Barry Grissom announced Monday that he’s stepping down as U.S. attorney for Kansas to return to private practice in Kansas City.
Grissom, 62, would not name the law firm that he will join, citing Justice Department policy, and downplayed speculation that he would immediately seek public office.
“I don’t want to say never,” Grissom said. “If there came a time I decided to test the waters, it would certainly be for the Senate seat that Sen. (Pat) Roberts holds now.”
His resignation is effective Friday. First Assistant U.S. Attorney Tom Beall will serve as acting U.S. attorney.
U.S. Attorney General Loretta Lynch said Grissom has made Kansas and the United States “a safer and more just place,” underlining how he built relations between state and local law enforcement and upheld civil rights laws.
“From establishing an innovative working group on human trafficking to lending his sound advice as a member of the Attorney General’s Advisory Council, Barry has served with energy, with commitment, and with steadfast devotion to our highest ideals,” Lynch said in a news release.
Grissom was nominated by President Obama in 2010 and has made civil rights enforcement and community outreach top priorities during his tenure. He founded the annual Kansas Civil Rights Symposium, which brings together law enforcement and civil rights advocates, and he helped to establish a human trafficking working group.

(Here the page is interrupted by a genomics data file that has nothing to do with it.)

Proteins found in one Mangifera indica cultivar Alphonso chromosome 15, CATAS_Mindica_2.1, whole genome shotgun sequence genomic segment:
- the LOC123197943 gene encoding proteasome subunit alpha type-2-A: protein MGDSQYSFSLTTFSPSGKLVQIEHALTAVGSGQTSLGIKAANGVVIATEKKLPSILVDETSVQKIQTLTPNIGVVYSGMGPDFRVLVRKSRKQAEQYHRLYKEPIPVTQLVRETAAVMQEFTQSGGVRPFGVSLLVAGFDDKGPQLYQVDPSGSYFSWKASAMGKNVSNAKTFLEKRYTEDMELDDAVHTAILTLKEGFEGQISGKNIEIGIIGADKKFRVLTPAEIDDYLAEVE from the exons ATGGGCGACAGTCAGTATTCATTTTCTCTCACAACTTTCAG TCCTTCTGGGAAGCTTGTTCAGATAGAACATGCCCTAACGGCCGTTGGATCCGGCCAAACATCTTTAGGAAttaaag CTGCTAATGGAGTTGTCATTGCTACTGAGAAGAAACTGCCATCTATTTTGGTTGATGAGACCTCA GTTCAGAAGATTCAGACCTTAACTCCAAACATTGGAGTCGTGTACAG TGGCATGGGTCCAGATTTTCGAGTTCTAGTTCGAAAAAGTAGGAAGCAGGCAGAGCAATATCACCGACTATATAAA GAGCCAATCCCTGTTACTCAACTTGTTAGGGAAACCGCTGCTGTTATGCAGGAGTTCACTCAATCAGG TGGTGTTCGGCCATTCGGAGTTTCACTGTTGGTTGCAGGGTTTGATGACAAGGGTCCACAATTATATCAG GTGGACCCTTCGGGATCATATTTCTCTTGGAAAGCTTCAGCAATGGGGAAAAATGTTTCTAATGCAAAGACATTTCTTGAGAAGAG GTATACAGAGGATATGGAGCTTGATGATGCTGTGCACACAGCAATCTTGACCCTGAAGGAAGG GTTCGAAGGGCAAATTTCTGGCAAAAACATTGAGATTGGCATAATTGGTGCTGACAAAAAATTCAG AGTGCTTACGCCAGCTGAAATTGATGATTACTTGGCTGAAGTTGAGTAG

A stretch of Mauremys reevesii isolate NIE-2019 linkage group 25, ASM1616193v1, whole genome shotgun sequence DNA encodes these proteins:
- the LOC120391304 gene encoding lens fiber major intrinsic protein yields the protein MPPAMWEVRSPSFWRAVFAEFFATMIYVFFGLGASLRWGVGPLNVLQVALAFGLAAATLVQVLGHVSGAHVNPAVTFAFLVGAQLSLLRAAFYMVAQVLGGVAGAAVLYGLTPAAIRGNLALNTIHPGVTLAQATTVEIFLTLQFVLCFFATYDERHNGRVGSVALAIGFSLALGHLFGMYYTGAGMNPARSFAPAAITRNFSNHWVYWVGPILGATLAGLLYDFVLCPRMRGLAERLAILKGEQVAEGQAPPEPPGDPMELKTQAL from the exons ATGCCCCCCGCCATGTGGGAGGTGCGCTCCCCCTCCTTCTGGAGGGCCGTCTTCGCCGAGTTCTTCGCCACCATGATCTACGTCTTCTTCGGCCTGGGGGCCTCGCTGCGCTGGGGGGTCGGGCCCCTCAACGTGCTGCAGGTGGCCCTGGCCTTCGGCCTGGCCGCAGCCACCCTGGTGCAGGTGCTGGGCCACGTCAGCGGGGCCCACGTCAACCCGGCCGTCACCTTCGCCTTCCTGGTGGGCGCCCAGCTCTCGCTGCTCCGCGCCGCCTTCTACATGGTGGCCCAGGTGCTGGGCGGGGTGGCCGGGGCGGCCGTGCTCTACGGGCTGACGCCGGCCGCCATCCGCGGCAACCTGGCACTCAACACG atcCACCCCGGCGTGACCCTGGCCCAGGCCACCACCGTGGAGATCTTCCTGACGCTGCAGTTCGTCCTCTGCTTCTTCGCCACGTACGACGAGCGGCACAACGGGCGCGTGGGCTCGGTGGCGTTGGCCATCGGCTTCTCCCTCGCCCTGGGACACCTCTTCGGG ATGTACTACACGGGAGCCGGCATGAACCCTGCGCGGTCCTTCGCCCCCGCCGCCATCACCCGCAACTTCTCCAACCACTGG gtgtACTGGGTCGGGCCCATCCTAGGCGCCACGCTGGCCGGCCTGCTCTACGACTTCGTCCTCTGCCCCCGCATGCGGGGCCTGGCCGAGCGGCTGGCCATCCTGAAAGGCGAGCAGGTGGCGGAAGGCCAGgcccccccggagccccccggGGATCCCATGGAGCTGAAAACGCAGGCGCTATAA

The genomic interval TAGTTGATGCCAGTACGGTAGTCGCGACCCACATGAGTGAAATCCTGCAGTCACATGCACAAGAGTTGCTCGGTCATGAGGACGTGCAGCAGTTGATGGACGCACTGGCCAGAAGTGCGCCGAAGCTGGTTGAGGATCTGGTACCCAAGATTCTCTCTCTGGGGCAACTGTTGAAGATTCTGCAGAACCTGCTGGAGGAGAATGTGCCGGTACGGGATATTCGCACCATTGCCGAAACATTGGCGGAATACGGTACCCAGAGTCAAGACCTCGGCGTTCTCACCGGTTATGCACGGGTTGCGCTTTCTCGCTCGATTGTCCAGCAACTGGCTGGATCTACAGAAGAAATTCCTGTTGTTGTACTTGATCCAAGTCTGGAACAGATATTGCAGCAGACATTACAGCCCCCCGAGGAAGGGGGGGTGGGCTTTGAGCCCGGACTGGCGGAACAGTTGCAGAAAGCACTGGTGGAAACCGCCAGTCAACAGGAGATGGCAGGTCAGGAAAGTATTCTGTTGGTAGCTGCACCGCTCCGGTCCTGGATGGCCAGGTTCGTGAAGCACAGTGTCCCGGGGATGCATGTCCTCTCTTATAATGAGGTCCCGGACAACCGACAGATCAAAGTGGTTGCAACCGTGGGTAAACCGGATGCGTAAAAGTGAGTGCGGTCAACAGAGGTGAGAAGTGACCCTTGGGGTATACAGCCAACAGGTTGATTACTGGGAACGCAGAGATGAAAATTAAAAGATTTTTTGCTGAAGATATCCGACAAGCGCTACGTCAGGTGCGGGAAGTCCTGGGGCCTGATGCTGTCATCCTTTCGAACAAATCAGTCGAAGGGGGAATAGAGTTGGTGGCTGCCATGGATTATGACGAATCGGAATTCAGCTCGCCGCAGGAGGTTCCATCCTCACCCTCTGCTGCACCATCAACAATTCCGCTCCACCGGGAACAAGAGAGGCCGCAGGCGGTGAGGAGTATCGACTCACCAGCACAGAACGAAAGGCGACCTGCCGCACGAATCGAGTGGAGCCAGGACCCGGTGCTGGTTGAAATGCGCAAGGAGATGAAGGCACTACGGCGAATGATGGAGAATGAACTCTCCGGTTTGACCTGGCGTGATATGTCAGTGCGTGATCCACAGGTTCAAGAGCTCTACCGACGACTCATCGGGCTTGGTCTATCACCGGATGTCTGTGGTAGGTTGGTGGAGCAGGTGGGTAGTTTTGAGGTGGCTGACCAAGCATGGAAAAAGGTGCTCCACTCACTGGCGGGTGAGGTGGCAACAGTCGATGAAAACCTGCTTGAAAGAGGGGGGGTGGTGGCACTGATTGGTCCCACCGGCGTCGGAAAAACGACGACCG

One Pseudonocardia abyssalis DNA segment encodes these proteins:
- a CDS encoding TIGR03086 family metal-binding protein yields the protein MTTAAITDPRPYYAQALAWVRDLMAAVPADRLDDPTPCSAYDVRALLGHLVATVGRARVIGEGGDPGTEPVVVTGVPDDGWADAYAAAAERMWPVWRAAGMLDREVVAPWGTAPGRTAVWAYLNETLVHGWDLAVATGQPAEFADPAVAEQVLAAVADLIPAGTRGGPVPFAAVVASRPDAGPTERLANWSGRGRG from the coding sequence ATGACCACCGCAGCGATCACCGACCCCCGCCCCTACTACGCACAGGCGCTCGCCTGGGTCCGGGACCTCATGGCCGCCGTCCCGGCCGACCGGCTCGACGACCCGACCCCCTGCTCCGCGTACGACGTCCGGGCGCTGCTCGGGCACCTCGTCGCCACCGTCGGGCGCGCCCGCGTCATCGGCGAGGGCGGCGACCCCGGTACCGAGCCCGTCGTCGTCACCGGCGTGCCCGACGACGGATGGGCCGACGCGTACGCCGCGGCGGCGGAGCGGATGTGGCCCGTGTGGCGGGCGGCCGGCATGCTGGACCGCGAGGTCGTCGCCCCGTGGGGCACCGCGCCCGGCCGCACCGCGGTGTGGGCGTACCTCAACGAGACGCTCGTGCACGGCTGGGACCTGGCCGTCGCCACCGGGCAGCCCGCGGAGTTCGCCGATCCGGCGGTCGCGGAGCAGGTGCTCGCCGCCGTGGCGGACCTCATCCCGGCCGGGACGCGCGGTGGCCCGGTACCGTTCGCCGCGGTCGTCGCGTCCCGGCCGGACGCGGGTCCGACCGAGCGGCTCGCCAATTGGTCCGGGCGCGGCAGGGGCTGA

“One of the things I take great pride in is that we have left the Ivy Tower, and we have gone out and worked closely with local and state law enforcement,” Grissom said. “We have reached out to different communities to find out their thoughts on law enforcement. We have made a concerted effort to make sure people can worship as they see fit without fear of being intimidated.”
He estimated he has traveled 70,000 miles and spoken to more than 13,000 people during his tenure.
“I think we have put a face on the federal government and demonstrated to people … we truly are there to protect them and to defend their civil liberties,” Grissom said.
Under his leadership, Kansas has consistently been among the leading states in prosecutions for felony possession of firearms. His office also focused on prosecuting employers who knowingly hired immigrants who live unlawfully in the United States.
Forfeitures during his tenure have returned $73 million to local and state law enforcement agencies and the federal treasury.